A Tradition in Caring
Our founder, Amos Giles Rhodes, was born in 1850 in Henderson, Kentucky. In 1875 he came to Atlanta while laying crossties for the L & N Railroad, and one year later in 1876, married Amanda Dougherty. In 1879, living in the space above his small store, he began the furniture company that would make him a very successful, affluent, businessman and pillar of the community. He is credited with being the originator of the installment plan for purchasing furniture. Mr. A.G. Rhodes died in 1928, leaving a substantial endowment to the A.G. Rhodes communities.
The Hospital of the Atlanta Circle of the King’s Daughters and Sons, founded in 1897 and incorporated as a benevolent association on November 20, 1900, under a charter granted by the Fulton County Superior Court of the state of Georgia, was designated as a hospital for patients suffering from incurable diseases. Patients were housed in a wooden building located at 42 Church Street (now Carnegie Way) in Atlanta. The building was in terrible disrepair and Hospital officials approached Mr. Rhodes requesting that he fund roofing repairs.
Instead, Mr. Rhodes provided the land and funds needed for a new building. In 1904, the new building provided by Mr. Rhodes was completed at the corner of Boulevard and Woodward Avenue (our current Atlanta location); and all patients were moved on July 11, 1904. The main building was a two-story, colonial style, brick and masonry structure that housed patients on both floors. In December of 1911, the name was changed to The Home for Incurables Association.
In 1971, a 50 year lease with the Jesse Parker Williams Hospital funded an additional 35 beds. Terms of the agreement called for an immediate grant of $500,000 and an annual review in order for the Foundation to continue providing sufficient funding. These funds are designated to care for women who are in need of financial aid.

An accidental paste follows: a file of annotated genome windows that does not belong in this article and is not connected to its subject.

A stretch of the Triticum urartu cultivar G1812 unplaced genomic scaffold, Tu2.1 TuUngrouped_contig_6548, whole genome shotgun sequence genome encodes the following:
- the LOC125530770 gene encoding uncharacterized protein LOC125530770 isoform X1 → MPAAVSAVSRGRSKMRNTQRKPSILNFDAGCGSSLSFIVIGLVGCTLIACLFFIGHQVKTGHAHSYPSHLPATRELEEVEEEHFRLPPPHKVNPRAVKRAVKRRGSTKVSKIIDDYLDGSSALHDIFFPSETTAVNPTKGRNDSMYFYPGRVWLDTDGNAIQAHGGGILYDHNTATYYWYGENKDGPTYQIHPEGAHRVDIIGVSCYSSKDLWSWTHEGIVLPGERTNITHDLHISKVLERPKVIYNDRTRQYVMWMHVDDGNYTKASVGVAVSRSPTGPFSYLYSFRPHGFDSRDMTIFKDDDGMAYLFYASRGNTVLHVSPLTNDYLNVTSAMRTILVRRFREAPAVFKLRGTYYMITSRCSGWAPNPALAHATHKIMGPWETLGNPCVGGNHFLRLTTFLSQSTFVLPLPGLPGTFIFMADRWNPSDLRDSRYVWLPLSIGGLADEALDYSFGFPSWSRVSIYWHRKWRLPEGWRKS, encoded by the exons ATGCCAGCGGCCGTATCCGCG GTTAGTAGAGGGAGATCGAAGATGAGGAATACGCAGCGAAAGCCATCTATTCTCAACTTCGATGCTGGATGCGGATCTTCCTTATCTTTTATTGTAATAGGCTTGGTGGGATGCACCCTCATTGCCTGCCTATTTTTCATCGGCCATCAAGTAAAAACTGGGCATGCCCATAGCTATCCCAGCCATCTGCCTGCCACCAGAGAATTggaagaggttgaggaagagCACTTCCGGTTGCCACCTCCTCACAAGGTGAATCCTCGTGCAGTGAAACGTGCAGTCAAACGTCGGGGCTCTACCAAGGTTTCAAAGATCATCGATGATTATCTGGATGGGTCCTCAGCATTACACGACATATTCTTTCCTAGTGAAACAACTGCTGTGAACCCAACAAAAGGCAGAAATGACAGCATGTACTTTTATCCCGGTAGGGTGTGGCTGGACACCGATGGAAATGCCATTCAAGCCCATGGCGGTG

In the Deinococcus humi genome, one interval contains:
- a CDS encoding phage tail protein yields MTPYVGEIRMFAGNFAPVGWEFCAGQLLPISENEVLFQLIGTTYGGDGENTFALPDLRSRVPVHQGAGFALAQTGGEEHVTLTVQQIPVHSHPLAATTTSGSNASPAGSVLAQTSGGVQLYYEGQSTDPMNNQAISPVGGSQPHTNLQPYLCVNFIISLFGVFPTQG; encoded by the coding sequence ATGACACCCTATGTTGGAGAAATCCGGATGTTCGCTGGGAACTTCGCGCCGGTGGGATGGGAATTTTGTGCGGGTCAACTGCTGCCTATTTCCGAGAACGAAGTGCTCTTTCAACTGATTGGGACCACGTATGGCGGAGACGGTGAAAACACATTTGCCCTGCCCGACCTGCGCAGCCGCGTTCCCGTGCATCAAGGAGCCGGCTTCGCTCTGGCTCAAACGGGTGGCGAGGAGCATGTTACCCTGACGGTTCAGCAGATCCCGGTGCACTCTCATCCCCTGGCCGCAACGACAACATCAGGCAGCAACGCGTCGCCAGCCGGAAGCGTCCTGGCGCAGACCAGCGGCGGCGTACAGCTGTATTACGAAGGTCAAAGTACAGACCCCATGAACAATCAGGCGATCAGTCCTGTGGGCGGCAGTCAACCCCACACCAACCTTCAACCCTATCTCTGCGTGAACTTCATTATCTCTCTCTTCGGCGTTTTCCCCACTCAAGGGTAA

This agreement enabled the Rhodes Home to begin new construction in order to fulfill the ever-growing needs of the community. In 1974, part of the original building was demolished with the new construction replacing the 53 bed area with a new area for 92 beds. This brought the total patient capacity to 128. With the need still growing for nursing home care, in 1981, the nurses’ quarters were converted to private rooms raising the bed count to 138.
The Rhodes Home in Atlanta was one of the charter members of the United Way founded in Atlanta in 1923 as the Blue Feather. We are grateful for the grants awarded by the United Way and Foundations including the Jesse Parker Williams Foundation, The Lettie Pate Whitehead Foundation, the Joseph B. Whitehead Foundation, the Shallenberger Trust, the Fraser-Parker Foundation, the J. D. Rhodes Trust, the Albert N. Parker Trust and others. Along with the Foundation grants, private contributions and memorial donations help make it possible for the Rhodes communities to continue Mr. Rhodes’ gift of providing care to nursing home residents regardless of their ability to pay.
Today, our downtown community has been recently renovated and is complete with 138 beds. In April 1992, the second A.G. Rhodes location opened in Marietta with a total of 130 beds. As the need for nursing home care continued to grow, a third community with 150 beds was opened in September 1997 at the Emory – Wesley Woods Campus.
Each A.G. Rhodes Health & Rehab location is proud to be independant not-for profit organization.